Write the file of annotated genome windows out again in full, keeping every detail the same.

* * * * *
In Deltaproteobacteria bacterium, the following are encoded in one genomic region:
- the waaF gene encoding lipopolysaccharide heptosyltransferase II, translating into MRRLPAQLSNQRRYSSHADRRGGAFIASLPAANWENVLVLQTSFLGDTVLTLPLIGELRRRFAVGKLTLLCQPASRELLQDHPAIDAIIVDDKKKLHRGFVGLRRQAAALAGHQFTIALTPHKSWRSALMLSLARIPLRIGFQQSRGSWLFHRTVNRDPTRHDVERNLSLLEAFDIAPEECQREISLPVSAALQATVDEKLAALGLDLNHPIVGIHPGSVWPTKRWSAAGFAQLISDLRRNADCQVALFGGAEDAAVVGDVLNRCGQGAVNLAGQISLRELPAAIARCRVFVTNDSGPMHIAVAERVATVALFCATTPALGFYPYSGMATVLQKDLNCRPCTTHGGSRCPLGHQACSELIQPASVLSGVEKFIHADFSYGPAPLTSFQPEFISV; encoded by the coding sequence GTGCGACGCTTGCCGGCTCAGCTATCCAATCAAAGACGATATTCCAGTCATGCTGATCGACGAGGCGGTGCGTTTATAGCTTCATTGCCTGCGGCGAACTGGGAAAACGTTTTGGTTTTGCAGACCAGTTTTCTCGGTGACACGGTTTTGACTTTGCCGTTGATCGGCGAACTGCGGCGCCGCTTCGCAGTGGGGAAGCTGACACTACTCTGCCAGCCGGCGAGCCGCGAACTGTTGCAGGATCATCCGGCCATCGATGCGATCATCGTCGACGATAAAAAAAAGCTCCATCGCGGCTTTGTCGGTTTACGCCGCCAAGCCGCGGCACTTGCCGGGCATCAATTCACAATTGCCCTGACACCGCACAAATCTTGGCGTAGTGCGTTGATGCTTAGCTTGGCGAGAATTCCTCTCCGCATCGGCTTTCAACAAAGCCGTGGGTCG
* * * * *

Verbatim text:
In Deltaproteobacteria bacterium, the following are encoded in one genomic region:
- the waaF gene encoding lipopolysaccharide heptosyltransferase II, translating into MRRLPAQLSNQRRYSSHADRRGGAFIASLPAANWENVLVLQTSFLGDTVLTLPLIGELRRRFAVGKLTLLCQPASRELLQDHPAIDAIIVDDKKKLHRGFVGLRRQAAALAGHQFTIALTPHKSWRSALMLSLARIPLRIGFQQSRGSWLFHRTVNRDPTRHDVERNLSLLEAFDIAPEECQREISLPVSAALQATVDEKLAALGLDLNHPIVGIHPGSVWPTKRWSAAGFAQLISDLRRNADCQVALFGGAEDAAVVGDVLNRCGQGAVNLAGQISLRELPAAIARCRVFVTNDSGPMHIAVAERVATVALFCATTPALGFYPYSGMATVLQKDLNCRPCTTHGGSRCPLGHQACSELIQPASVLSGVEKFIHADFSYGPAPLTSFQPEFISV; encoded by the coding sequence GTGCGACGCTTGCCGGCTCAGCTATCCAATCAAAGACGATATTCCAGTCATGCTGATCGACGAGGCGGTGCGTTTATAGCTTCATTGCCTGCGGCGAACTGGGAAAACGTTTTGGTTTTGCAGACCAGTTTTCTCGGTGACACGGTTTTGACTTTGCCGTTGATCGGCGAACTGCGGCGCCGCTTCGCAGTGGGGAAGCTGACACTACTCTGCCAGCCGGCGAGCCGCGAACTGTTGCAGGATCATCCGGCCATCGATGCGATCATCGTCGACGATAAAAAAAAGCTCCATCGCGGCTTTGTCGGTTTACGCCGCCAAGCCGCGGCACTTGCCGGGCATCAATTCACAATTGCCCTGACACCGCACAAATCTTGGCGTAGTGCGTTGATGCTTAGCTTGGCGAGAATTCCTCTCCGCATCGGCTTTCAACAAAGCCGTGGGTCG